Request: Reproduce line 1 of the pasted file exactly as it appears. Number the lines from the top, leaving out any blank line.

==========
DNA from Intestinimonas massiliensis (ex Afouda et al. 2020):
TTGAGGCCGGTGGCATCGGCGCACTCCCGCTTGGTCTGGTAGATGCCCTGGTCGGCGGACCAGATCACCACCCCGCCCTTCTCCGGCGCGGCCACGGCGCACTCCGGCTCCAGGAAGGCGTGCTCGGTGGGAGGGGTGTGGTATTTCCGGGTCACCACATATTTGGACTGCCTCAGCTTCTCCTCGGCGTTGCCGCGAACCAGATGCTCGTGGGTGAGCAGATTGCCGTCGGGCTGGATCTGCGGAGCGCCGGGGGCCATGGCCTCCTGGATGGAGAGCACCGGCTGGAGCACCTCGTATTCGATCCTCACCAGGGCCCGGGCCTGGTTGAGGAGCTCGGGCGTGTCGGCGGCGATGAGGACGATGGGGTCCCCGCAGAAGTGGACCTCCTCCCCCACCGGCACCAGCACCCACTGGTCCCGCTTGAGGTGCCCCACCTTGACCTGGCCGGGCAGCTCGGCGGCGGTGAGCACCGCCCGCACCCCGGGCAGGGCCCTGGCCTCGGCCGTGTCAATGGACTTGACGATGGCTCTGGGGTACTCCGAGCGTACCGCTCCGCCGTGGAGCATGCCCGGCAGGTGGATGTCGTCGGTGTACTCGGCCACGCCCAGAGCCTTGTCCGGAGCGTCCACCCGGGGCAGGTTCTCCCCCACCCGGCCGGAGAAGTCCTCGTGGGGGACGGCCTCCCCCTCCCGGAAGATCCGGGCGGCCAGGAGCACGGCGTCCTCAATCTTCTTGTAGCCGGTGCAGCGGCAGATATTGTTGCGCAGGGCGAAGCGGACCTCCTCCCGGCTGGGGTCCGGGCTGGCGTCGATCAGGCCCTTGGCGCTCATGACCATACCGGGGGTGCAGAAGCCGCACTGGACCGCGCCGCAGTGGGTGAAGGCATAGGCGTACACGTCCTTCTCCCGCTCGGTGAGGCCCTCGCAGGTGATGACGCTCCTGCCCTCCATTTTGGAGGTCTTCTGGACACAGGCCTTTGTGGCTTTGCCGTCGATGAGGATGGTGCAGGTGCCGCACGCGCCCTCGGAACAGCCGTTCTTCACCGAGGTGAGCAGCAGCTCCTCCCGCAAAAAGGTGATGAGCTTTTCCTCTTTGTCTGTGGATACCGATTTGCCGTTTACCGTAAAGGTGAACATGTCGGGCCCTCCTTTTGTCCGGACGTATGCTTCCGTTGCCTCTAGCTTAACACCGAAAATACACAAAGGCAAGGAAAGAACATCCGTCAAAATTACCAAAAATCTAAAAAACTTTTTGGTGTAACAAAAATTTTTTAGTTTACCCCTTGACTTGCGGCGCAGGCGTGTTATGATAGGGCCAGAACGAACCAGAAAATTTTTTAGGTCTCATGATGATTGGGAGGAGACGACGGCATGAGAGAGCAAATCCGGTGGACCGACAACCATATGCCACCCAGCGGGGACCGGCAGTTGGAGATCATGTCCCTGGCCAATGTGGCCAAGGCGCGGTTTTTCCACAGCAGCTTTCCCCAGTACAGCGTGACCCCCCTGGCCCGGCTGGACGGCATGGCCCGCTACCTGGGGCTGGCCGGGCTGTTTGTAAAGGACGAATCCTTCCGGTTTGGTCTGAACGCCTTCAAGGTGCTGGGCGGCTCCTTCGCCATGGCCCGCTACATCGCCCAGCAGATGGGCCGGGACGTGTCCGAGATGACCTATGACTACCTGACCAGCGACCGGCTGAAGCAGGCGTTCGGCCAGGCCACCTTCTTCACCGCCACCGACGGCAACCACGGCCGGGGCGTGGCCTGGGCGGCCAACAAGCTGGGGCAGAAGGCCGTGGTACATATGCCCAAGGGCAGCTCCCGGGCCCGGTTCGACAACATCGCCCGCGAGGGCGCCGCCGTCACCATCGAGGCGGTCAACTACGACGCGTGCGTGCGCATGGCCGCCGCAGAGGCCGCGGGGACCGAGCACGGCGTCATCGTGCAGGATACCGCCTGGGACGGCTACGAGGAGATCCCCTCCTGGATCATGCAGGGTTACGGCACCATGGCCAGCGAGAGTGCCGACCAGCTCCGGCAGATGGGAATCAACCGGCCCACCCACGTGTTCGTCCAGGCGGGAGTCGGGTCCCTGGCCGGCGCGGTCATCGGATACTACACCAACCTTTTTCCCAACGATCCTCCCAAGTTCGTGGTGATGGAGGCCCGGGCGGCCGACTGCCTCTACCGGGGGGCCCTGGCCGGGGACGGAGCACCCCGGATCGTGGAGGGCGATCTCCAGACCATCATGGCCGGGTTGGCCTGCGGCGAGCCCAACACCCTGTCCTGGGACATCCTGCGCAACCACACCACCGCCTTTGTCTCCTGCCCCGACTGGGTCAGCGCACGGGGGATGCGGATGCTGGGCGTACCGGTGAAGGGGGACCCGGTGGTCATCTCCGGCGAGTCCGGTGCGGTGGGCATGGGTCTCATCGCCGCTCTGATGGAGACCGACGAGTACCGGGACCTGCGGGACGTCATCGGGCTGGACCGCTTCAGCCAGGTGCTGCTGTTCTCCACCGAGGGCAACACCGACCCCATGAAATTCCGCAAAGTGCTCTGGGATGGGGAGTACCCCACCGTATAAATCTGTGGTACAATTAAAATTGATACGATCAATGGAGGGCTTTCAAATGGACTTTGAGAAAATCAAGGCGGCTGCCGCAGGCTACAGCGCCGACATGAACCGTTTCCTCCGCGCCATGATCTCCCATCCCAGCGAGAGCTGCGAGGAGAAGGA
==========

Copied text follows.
DNA from Intestinimonas massiliensis (ex Afouda et al. 2020):